which uses this principle. Much cheaper taking the pedals off though.

    Colin
     
  15. Just Zis Guy

    Just Zis Guy Guest

    > > Over is mastered. It doesn't take long, my wife learned to ride in no time and now pilots the
    > > family triplet with the two children on the back for the school run.

    > Is this something similar in design to the Goodies' trandem? ;)

    Judge for yourself:

    http://www.chapmancentral.com/Web/public.nsf/Documents/me-n-u2

    --
    Guy
    ===
    I wonder if you wouldn't mind piecing out our imperfections with your thoughts; and while you're
    about it perhaps you could think when we talk of bicycles, that you see them printing their proud
    wheels i' the receiving earth; thanks awfully.
     
  16. Sandy Morton

    Sandy Morton Guest

    In article <[email protected]>, Al
    <[email protected]> wrote:
    > > Saddle down so she can put both feet flat on the ground, pedals off and get used to scooting it.
    > > Gradually she will get used to coasting along with both feet off the ground for steadily
    > > increasing distances. Then add pedals and its just a case of putting the lifted up feet on the
    > > pedals and then turning the pedals.
    > >
    > Is this a good technique to teach 5 year olds as well? My son doesn't seem to be getting the hang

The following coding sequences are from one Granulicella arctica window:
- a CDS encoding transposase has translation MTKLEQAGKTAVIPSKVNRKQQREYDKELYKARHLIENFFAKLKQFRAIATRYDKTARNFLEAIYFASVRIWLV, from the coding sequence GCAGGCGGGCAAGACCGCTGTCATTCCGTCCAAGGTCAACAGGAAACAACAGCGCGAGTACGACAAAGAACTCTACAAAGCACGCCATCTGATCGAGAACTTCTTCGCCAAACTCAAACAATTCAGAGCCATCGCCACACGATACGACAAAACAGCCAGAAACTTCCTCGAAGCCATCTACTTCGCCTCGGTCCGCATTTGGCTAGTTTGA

> of riding and I think that it might be the stabilisers hindering rather than helping.

    Even better if you can do it on grass - less hurt if they fall off. When he does want to start
    pedalling do that on level short grass too - the bike can't run away from under him.

    hth

    --
    A T (Sandy) Morton on the Bicycle Island In the Global Village http://www.sandymillport.fsnet.co.uk
     
  17. "Tony Raven" <[email protected]> wrote in message
    news:[email protected]...
    > In news:[email protected], Steve McGinty
    > <[email protected]_DOT_.com> typed: .
    > >
    > > Any tips on how to teach her, or experience from anyone who learned to ride as an adult?
    > >
    >
    > Saddle down so she can put both feet flat on the ground, pedals off and
    get
    > used to scooting it. Gradually she will get used to coasting along with both feet off the ground
    > for steadily increasing distances. Then add
    pedals
    > and its just a case of putting the lifted up feet on the pedals and then turning the pedals.
    >

    And any tips for deserted suitable locations for such teaching (for someone who doesn't want anyone
    else to see her attempts at learning)?

    Rich
     
  18. Sandy Morton

    Sandy Morton Guest

    In article <[email protected]>, Richard Goodman
    <[email protected].rsk.homechoice.co.uk> wrote:
    > And any tips for deserted suitable locations for such teaching (for someone who doesn't want
    > anyone else to see her attempts at learning)?

    The grass in front of my shop on the Bicycle Island will have a few young people doing exactly the
    same thing.

    --
    A T (Sandy) Morton on the Bicycle Island In the Global Village http://www.sandymillport.fsnet.co.uk